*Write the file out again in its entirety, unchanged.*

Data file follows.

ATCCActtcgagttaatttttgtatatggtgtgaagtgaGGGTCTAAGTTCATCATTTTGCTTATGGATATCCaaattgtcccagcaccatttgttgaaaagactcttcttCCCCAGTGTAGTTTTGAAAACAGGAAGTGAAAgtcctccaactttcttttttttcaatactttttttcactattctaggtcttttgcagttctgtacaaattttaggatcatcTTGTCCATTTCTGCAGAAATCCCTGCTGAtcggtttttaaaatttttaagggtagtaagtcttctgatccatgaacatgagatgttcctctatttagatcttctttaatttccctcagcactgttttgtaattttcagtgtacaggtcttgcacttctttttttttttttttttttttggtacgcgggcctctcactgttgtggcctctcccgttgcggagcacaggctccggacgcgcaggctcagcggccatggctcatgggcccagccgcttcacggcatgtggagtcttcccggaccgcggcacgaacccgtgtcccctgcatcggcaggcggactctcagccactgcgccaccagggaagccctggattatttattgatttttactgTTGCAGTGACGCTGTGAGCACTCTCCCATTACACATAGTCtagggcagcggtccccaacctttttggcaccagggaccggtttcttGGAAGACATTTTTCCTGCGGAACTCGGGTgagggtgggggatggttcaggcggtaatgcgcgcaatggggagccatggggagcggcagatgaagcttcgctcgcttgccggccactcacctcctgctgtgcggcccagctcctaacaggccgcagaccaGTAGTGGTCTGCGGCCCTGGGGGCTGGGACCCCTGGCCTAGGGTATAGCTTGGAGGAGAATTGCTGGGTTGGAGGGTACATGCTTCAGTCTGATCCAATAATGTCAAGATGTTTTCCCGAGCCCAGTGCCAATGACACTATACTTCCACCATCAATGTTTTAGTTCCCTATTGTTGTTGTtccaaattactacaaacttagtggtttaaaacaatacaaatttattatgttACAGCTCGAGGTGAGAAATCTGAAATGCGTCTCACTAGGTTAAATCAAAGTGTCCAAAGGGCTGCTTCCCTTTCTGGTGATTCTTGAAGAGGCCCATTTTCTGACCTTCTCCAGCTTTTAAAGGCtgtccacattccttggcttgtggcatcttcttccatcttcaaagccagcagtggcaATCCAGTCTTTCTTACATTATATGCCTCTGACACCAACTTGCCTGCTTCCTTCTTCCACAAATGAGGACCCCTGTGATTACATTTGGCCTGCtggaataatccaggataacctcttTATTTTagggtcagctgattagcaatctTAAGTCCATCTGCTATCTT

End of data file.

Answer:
ATCCActtcgagttaatttttgtatatggtgtgaagtgaGGGTCTAAGTTCATCATTTTGCTTATGGATATCCaaattgtcccagcaccatttgttgaaaagactcttcttCCCCAGTGTAGTTTTGAAAACAGGAAGTGAAAgtcctccaactttcttttttttcaatactttttttcactattctaggtcttttgcagttctgtacaaattttaggatcatcTTGTCCATTTCTGCAGAAATCCCTGCTGAtcggtttttaaaatttttaagggtagtaagtcttctgatccatgaacatgagatgttcctctatttagatcttctttaatttccctcagcactgttttgtaattttcagtgtacaggtcttgcacttctttttttttttttttttttttggtacgcgggcctctcactgttgtggcctctcccgttgcggagcacaggctccggacgcgcaggctcagcggccatggctcatgggcccagccgcttcacggcatgtggagtcttcccggaccgcggcacgaacccgtgtcccctgcatcggcaggcggactctcagccactgcgccaccagggaagccctggattatttattgatttttactgTTGCAGTGACGCTGTGAGCACTCTCCCATTACACATAGTCtagggcagcggtccccaacctttttggcaccagggaccggtttcttGGAAGACATTTTTCCTGCGGAACTCGGGTgagggtgggggatggttcaggcggtaatgcgcgcaatggggagccatggggagcggcagatgaagcttcgctcgcttgccggccactcacctcctgctgtgcggcccagctcctaacaggccgcagaccaGTAGTGGTCTGCGGCCCTGGGGGCTGGGACCCCTGGCCTAGGGTATAGCTTGGAGGAGAATTGCTGGGTTGGAGGGTACATGCTTCAGTCTGATCCAATAATGTCAAGATGTTTTCCCGAGCCCAGTGCCAATGACACTATACTTCCACCATCAATGTTTTAGTTCCCTATTGTTGTTGTtccaaattactacaaacttagtggtttaaaacaatacaaatttattatgttACAGCTCGAGGTGAGAAATCTGAAATGCGTCTCACTAGGTTAAATCAAAGTGTCCAAAGGGCTGCTTCCCTTTCTGGTGATTCTTGAAGAGGCCCATTTTCTGACCTTCTCCAGCTTTTAAAGGCtgtccacattccttggcttgtggcatcttcttccatcttcaaagccagcagtggcaATCCAGTCTTTCTTACATTATATGCCTCTGACACCAACTTGCCTGCTTCCTTCTTCCACAAATGAGGACCCCTGTGATTACATTTGGCCTGCtggaataatccaggataacctcttTATTTTagggtcagctgattagcaatctTAAGTCCATCTGCTATCTT